It's a bad time to be a New Zealand hedgehog. While the animal is on the decline in Europe, they are swarming in the Oceania archipelago, but probably not for long, either. An eradication programme is due to start in July in 2,300 hectares of the Mackensie Basin in the centre of the South Island, reports the news portal Stuff.
The Te Manahuna Aoraki organisation has given itself one year to eradicate this invasive species, imported by British settlers in the 19th century, which is not under any threat from local predators. Ultimately, the organisation hopes to turn 300,000 hectares of the region into a hedgehog-free zone.
Hedgehogs, seen as 'pests' in New Zealand
On the North Island, Auckland City Council has also listed Erinaceus europaeus as a pest and destroyer, along with 'rats, ermines, possums and other creatures,' according to the New Zealand TVNZwebsite.
What are these nocturnal mammals accused of? Swallowing lots of bird eggs, lizards and endemic locusts. Another complaint is that they starve out kiwis, New Zealand's iconic flightless, ground-nesting birds. Nick Foster, a doctoral student at the University of Otago who is conducting research on hedgehogs, told the Guardian:
We're becoming increasingly aware of the extent of the damage they can cause.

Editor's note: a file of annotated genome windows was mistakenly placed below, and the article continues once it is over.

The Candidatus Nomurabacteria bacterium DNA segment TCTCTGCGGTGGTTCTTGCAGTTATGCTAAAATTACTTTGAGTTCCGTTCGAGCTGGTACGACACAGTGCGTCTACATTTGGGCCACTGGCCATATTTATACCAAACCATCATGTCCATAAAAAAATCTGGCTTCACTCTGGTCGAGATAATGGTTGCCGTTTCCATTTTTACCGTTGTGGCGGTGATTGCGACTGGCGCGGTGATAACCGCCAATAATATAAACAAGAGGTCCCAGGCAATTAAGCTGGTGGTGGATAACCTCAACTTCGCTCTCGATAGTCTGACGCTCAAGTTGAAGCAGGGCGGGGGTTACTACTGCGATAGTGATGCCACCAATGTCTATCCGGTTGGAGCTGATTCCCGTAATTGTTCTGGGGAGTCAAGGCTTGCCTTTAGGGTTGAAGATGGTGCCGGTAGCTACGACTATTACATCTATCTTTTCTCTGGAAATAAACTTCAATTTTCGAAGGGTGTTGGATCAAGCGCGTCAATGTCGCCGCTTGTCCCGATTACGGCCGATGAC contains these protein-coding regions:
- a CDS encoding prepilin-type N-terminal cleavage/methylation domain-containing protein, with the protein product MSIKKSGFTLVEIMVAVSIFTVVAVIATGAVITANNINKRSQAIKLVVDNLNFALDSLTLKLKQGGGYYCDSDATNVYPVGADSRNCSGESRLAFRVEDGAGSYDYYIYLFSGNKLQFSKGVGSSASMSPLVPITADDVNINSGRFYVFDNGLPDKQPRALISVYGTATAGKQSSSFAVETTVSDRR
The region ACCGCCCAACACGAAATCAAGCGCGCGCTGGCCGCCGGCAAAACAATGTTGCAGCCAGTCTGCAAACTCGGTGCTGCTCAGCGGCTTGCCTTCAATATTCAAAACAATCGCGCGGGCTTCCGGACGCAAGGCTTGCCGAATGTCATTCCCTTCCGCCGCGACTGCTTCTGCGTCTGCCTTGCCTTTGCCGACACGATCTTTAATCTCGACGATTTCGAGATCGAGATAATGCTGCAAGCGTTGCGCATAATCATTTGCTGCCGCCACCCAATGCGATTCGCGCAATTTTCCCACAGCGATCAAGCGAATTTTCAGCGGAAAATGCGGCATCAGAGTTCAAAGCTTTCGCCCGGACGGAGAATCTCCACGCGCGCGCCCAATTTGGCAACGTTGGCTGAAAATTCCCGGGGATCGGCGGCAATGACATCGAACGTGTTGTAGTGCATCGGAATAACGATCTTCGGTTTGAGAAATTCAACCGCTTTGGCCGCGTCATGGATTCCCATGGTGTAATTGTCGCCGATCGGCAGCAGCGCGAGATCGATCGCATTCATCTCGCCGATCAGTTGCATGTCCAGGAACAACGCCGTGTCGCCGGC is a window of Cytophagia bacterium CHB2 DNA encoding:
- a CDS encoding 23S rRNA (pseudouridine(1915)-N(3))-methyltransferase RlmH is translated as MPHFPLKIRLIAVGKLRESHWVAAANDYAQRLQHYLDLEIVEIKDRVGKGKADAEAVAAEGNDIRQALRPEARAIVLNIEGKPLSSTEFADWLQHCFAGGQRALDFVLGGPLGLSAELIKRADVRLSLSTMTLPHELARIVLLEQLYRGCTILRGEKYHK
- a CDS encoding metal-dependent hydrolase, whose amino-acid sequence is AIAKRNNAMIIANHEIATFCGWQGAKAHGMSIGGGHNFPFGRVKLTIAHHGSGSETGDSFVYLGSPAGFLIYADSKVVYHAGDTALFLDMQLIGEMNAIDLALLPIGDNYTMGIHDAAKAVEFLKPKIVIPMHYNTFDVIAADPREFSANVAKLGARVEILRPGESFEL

Like goats and pigs in the Galapagos Islands, or yellow ants in the Seychelles, hedgehogs are to be exterminated, with the relevant authorities combining traps, hunting and poison, says The Guardian, much to the dismay of all lovers of the little spiky balls of cuteness.
A 'psychological barrier' when it comes to eradicating hedgehogs
According to researcher Nick Foster, there is 'something of a psychological barrier' when it comes to eradicating hedgehogs.
They have long held a special place in the hearts of New Zealand Pākehā, the ethnic group descended from European immigrants and settlers. They were introduced very deliberately, to remind them of the gardens back home.
The country is leading an ambitious campaign to eliminate all invasive predators by 2050. Feral cats, which are particularly difficult to track down, are also targeted.